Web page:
Refractive elements have so far been missing in the extreme-ultraviolet (XUV) range but are highly desirable. For instance, refractive lenses could be used to focus XUV pulses without changing the propagation direction, thereby providing considerable flexibility. The use of specially designed microscopic refractive lenses has been proposed16,17. However, the need to use very thin lenses with a sophisticated design, owing to the strong absorption of XUV radiation, makes practical implementation challenging.

Here, we demonstrate that control over the refraction of XUV pulses can be achieved by using gases instead of solids. We exploit the fact that close to atomic resonances, the refractive index n has a dispersive lineshape, as depicted in the top part of Fig. 1a.

The authors utilize gas jets to focus the XUV beams using density gradients in the gas pulses. Since (in this case) the gases are monoatomic noble gases, they cannot be damaged by the energy that is contained in extreme UV radiation, as is the case with solid phase lenses.

If interested, take a look at the pictures.

Figure 1:

The caption:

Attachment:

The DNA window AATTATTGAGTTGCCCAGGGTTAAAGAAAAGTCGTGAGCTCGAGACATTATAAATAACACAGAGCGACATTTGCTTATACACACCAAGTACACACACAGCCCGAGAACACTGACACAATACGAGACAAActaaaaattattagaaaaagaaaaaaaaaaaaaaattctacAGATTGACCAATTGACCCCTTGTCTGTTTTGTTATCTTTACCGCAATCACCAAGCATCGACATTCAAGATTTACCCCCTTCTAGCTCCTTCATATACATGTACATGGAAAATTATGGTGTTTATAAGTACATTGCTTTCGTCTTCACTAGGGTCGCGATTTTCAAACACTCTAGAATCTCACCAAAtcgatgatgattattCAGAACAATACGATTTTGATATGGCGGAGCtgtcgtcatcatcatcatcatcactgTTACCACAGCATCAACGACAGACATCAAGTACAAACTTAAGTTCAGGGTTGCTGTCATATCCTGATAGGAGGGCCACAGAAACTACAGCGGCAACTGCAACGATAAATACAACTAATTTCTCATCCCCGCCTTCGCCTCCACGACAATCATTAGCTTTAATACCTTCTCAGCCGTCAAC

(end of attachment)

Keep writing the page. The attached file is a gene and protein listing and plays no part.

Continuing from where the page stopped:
a, Top, dispersive lineshape of the refractive index in the vicinity of an atomic resonance. Spectral components at photon energies below the resonance (n > 1) are indicated in red, components at energies above the resonance (n < 1) in blue. Middle, experimental configuration, showing an XUV pulse (violet arrow) that crosses a gas jet (black arrow), which has a density gradient in the vertical direction (orange arrow), at right angles. Bottom, deflection of an XUV pulse propagating below the centre of the gas jet. b, Angle-resolved spectrum of a broadband HHG pulse measured in the absence of the gas jet. The angular divergence of the XUV beam in the vertical direction is reflected in the spatial distribution along the vertical axis. arb. units, arbitrary units. c, The same spectrum after propagation at a distance of 0.3 mm below the centre of a dense He gas jet (generated using a backing pressure of 10 bar) shows clear signatures of refraction. Spectral components with photon energies below the 1s np resonances of He are deflected upwards, whereas spectral components above these resonances are deflected downwards. The deflection angles are largest close to the 1s 2p resonance and decrease for higher resonances, owing to the decreasing oscillator strengths. Above the ionization potential of He (at 24.58 eV), the XUV radiation is strongly absorbed. Owing to ageing effects, the sensitivity of the detector was reduced in regions where the undisturbed HHG spectrum is recorded (as in b) compared with regions where the deflected XUV radiation is observed. This makes the deflected XUV radiation appear more intense. d, Simulation of the XUV refraction in an inhomogeneous He gas jet, taking into account 1s np resonances with n = 2, 3, …, 8. The simulation indicates that for a backing pressure of 10 bar, a gas jet with a peak density of 9 × 10^19 atoms cm−3 (corresponding to a pressure of 3.7 bar at 300 K) was achieved in the interaction zone.